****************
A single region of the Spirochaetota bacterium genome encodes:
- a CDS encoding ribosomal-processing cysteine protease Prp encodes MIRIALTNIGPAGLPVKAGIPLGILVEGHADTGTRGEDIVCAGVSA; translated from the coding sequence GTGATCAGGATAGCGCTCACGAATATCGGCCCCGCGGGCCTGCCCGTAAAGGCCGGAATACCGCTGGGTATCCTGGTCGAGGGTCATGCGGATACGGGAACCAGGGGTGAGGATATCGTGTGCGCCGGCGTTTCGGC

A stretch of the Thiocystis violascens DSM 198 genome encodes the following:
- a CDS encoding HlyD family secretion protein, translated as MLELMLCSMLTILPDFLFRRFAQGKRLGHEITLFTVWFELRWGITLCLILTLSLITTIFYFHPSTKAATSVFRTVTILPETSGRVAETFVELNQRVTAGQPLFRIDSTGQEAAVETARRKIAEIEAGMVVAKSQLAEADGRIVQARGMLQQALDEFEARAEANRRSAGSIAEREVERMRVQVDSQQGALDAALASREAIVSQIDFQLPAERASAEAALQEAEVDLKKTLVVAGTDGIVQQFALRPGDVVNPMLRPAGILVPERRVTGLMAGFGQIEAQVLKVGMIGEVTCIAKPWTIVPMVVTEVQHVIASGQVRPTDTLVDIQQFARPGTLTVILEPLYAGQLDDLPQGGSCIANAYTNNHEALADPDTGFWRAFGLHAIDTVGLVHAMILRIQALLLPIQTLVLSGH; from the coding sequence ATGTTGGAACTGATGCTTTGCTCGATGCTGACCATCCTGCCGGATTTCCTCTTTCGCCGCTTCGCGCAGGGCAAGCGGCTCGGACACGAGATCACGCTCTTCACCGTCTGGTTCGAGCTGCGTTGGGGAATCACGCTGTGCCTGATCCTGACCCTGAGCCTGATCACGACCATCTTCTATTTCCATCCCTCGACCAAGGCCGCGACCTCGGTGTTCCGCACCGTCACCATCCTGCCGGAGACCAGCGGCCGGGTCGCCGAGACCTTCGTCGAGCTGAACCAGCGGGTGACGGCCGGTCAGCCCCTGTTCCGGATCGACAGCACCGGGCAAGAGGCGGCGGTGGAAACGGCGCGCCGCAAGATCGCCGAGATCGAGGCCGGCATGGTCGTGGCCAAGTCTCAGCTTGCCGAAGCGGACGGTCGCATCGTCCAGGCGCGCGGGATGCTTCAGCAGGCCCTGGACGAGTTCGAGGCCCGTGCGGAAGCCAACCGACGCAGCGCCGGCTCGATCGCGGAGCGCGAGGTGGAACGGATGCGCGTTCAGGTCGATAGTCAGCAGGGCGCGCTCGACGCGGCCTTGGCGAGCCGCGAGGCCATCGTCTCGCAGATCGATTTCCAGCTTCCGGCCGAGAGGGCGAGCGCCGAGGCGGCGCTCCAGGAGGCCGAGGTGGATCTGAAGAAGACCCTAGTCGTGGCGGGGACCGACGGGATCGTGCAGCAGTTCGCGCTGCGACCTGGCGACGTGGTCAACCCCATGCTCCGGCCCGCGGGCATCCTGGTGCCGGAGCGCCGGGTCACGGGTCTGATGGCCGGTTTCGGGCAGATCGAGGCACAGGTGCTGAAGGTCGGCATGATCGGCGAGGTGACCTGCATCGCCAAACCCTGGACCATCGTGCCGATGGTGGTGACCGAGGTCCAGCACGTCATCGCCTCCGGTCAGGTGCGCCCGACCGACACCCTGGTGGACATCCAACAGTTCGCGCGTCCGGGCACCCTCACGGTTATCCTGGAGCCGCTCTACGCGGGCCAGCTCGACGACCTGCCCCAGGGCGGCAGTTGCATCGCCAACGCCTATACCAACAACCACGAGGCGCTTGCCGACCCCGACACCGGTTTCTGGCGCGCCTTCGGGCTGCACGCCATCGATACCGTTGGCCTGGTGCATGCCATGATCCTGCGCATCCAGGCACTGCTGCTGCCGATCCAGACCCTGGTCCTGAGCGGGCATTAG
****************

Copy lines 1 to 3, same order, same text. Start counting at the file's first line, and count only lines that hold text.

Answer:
A single region of the Spirochaetota bacterium genome encodes:
- a CDS encoding ribosomal-processing cysteine protease Prp encodes MIRIALTNIGPAGLPVKAGIPLGILVEGHADTGTRGEDIVCAGVSA; translated from the coding sequence GTGATCAGGATAGCGCTCACGAATATCGGCCCCGCGGGCCTGCCCGTAAAGGCCGGAATACCGCTGGGTATCCTGGTCGAGGGTCATGCGGATACGGGAACCAGGGGTGAGGATATCGTGTGCGCCGGCGTTTCGGC

A stretch of the Thiocystis violascens DSM 198 genome encodes the following: